Mainstream, VOL LIV No 9 New Delhi February 20, 2016
Tapi Gas Pipeline: Hopes And Challenges
Monday 22 February 2016
by R.G. Gidadhubli
It is indeed a historic event that leaders of Turkmenistan, Afghanistan, Pakistan, and India broke ground on the December 13, 2015 giving a big push to the long awaited TAPI gas pipeline project linking Central Asia and South Asia. This ceremony was held in Turkmenistan’s southern city of Mary in the Karakorum desert which is an important location on this proposed pipeline route. Some basic facts are as follws: the project will be costing about $ 10 billion; the total length of the TAPI pipeline will be 1735 km and the project is estimated to be completed by 2019. In fact the pipeline would start from the Galkynysh gasfield, formally known as the South Yolotan-Osman field, near the town of Yoloten in Turkmenistan’s eastern province of Mary.
There are high hopes and expectations that, when completed, it might significantly ease the energy deficit of India, Pakistan and Afghanistan since the pipeline will carry 33 billion cubic metres of gas per year alongside Afghanistan’s Herat-Kandahar highway, then via Quetta and Multan in Pakistan ending up at Fazilka that is India’s town bordering Pakistan. Hence it is of great relevance that the Vice-President, Moham-mad Hamid Ansari, attended the function. And he was joined by the Pakistan Prime Minister, Nawaz Sharif, apart from the Turkmen President, Gurbanguly Berdymukhammedov, and the Afghan President, Ashraf Ghani.
Secondly, looking back, this project was conceptualised almost two decades ago in the 1990s after the Soviet disintegration when Turkmenistan became sovereign and indepen-dent. India joined the project in 2010. India imports about 80 per cent of its energy needs of which natural gas constitutes about 46 per cent. Hence this project has great relevance for meeting India’s energy needs. Moreover, as this international pipeline reaches India’s territory, it will reduce the import cost. India’s major gas firm, GAIL, will represent India in the project.
Thirdly, there are high hopes and benefits for Turkmenistan as well since energy export by this pipeline will give an additional dimension to enter into the South Asian market and specifically the huge and growing market of India. Moreover, Turkmenistan seems to be rightly considering the desirability of reducing its over-dependence on China, which has become a major importer of natural gas from Central Asia.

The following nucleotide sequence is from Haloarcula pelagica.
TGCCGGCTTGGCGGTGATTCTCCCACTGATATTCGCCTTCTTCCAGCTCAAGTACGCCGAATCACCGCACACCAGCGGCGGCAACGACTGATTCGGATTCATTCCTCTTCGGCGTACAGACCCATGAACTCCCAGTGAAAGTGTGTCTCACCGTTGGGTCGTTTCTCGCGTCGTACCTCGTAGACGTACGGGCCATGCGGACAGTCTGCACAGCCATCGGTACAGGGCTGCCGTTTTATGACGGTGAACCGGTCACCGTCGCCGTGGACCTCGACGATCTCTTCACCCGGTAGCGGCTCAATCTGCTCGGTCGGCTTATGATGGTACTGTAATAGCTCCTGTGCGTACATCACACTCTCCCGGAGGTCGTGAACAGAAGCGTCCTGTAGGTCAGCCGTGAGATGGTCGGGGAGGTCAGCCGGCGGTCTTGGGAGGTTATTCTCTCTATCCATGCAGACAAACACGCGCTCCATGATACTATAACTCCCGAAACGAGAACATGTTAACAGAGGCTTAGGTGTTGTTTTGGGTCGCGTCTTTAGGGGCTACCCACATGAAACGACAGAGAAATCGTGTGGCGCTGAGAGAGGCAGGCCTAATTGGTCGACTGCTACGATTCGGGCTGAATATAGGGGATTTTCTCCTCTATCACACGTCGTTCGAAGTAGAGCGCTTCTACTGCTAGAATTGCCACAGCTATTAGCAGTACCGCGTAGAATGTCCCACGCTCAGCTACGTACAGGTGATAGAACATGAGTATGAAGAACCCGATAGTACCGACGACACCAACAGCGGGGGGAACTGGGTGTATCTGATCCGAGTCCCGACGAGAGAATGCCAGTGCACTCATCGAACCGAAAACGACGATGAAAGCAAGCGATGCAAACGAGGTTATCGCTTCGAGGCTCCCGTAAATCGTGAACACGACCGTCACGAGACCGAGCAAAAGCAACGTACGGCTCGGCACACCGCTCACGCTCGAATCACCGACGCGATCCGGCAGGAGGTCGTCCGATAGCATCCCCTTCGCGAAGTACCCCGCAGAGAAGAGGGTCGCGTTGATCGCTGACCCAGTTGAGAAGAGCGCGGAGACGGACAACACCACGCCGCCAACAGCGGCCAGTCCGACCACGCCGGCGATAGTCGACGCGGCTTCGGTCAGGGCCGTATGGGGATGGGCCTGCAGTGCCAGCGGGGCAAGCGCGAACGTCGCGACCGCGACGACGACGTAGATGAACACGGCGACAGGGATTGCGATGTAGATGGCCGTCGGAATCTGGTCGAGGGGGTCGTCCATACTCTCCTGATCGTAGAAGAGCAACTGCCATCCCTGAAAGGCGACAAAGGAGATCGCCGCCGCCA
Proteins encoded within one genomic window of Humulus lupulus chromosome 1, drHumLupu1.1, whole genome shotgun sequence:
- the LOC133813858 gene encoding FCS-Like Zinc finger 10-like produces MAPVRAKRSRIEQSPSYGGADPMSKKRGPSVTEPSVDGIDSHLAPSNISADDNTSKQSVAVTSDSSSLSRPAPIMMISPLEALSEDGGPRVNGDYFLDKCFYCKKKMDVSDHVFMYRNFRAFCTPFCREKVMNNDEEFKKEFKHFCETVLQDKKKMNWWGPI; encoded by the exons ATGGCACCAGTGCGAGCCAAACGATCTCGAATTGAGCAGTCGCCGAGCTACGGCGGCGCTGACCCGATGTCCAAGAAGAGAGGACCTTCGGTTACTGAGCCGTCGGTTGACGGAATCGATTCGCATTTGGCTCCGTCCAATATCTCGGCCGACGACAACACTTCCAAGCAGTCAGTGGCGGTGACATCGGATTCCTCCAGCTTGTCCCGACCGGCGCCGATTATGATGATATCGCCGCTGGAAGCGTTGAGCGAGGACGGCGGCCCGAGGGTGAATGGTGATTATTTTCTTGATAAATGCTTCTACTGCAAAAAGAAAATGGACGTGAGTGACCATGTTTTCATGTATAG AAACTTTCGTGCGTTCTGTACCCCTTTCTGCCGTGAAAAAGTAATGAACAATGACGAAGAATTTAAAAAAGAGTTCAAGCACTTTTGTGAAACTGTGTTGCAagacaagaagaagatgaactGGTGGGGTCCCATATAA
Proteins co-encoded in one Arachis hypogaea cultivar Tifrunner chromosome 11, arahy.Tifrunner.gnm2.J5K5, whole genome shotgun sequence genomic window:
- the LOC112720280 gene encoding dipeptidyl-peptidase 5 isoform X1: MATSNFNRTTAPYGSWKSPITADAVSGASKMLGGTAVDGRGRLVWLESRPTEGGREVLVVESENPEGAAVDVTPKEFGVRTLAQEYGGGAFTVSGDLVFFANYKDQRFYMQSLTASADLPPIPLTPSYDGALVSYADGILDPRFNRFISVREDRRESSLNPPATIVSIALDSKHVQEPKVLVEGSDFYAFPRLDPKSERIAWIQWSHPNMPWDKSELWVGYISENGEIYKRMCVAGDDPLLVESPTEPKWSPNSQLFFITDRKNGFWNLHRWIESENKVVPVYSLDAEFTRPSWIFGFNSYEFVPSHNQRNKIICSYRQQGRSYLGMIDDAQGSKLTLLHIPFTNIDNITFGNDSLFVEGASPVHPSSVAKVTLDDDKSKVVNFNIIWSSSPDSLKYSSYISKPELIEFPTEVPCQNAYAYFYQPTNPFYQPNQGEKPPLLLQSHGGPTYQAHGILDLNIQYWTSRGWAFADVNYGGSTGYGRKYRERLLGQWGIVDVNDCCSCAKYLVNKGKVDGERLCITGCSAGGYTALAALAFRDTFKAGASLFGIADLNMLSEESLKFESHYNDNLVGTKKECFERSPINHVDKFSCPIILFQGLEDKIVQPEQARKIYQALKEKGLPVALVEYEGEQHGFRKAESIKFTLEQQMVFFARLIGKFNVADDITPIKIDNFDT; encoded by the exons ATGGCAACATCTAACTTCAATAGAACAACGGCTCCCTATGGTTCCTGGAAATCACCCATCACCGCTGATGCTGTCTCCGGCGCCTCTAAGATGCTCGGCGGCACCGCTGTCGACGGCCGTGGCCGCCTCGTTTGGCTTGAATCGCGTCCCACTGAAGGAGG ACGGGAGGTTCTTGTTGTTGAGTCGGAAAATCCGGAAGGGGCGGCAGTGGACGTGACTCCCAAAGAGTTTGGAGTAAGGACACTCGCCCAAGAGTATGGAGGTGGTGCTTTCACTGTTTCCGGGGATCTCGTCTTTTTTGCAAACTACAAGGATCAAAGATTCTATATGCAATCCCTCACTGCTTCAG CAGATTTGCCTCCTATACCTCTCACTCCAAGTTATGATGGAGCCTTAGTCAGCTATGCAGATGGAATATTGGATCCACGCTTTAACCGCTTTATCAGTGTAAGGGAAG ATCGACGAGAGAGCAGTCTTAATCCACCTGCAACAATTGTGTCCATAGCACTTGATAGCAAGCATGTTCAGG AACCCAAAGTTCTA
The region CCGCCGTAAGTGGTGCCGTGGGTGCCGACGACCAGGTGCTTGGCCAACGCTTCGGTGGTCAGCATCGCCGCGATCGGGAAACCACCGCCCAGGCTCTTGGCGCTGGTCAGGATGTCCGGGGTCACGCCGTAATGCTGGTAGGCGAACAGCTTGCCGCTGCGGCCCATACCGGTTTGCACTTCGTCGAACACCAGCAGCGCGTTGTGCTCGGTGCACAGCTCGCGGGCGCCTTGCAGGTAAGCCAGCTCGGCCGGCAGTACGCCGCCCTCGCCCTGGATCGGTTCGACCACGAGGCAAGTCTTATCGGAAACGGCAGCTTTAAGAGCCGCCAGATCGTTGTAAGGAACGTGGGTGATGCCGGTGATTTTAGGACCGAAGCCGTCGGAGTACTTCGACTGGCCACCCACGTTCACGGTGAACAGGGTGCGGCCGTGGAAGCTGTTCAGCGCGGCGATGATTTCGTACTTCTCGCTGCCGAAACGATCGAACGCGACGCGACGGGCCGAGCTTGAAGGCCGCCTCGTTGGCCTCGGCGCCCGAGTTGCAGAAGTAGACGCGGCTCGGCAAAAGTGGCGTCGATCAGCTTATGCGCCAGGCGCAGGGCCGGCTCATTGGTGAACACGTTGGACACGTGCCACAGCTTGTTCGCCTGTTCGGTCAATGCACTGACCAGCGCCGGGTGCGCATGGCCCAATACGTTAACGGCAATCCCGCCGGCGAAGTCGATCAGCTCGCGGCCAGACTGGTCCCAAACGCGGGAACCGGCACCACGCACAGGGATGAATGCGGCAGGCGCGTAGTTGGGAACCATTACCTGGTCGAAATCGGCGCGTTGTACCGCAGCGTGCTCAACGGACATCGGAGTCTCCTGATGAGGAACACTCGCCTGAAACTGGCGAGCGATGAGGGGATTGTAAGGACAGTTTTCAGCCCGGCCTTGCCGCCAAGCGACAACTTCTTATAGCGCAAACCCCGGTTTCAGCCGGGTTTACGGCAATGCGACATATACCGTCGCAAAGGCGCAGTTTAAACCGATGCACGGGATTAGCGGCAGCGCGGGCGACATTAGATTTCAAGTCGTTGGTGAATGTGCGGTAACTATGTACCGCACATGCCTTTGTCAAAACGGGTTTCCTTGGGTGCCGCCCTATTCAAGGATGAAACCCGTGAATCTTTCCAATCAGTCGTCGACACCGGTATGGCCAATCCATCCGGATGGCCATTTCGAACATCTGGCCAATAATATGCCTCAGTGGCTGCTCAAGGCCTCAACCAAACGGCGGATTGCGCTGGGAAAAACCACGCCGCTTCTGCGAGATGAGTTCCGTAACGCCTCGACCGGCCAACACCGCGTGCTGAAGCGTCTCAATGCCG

It is worth noting that in 2009 the Turk-menistan-China pipeline was undertaken passing through Uzbekistan and Kazakhstan and that has already materialised. There is, however, a difference between this pipeline and TAPI, because the latter passes through a difficult terrain and region which poses security concerns. Moreover, in the Turkmenistan-China pipeline, China actively participated in technical, financial and infrastructural aspects of the pipeline in addition to providing personnel support in the project.
Fourthly, coinciding with this event, Turk-menistan, Afghanistan and Pakistan have entered into an agreement for laying a power transmission line along with the TAPI pipeline route. In a way clubbing these projects might give a major hope and advantage for successful completion of projects.
As opined by some Western analysts, there are many challenges facing the TAPI project. Firstly, there are high hopes expressed on this event which might be somewhat misplaced. This is possibly because not even one section of the proposed pipeline has been laid so far, even as the TAPI pipeline consists of four parts passing through four countries.
Secondly, the security issue of the pipeline is important and, as opined by US analyst William Byrd, the situation on the pipeline route in several regions of Afghanistan is highly insecure. Some regions of the pipeline are under the control of the Taliban and in some areas the warlords have great influence. For instance, in 2015 the Taliban and militant groups of the Islamic Movement of Uzbekistan briefly captured villages right on the border with Turkmenistan. Similarly, the pipeline passing through Balochistan in Pakistan is pretty insecure as there have been separatist move-ments prevailing there for many decades. Hence the security arrangement is most essenteal. While it is siginificant that the Afghan President, Ashraf Ghani, has pledged a 7000-strong force to guard the pipeline and its construction, it is being speculated as to whether any measure has already been undertaken in order to involve the Taliban and local power-holders by taking them into confidence including offering economic incentives. In that case it may be asked if the TAPI might help the peace process in the region.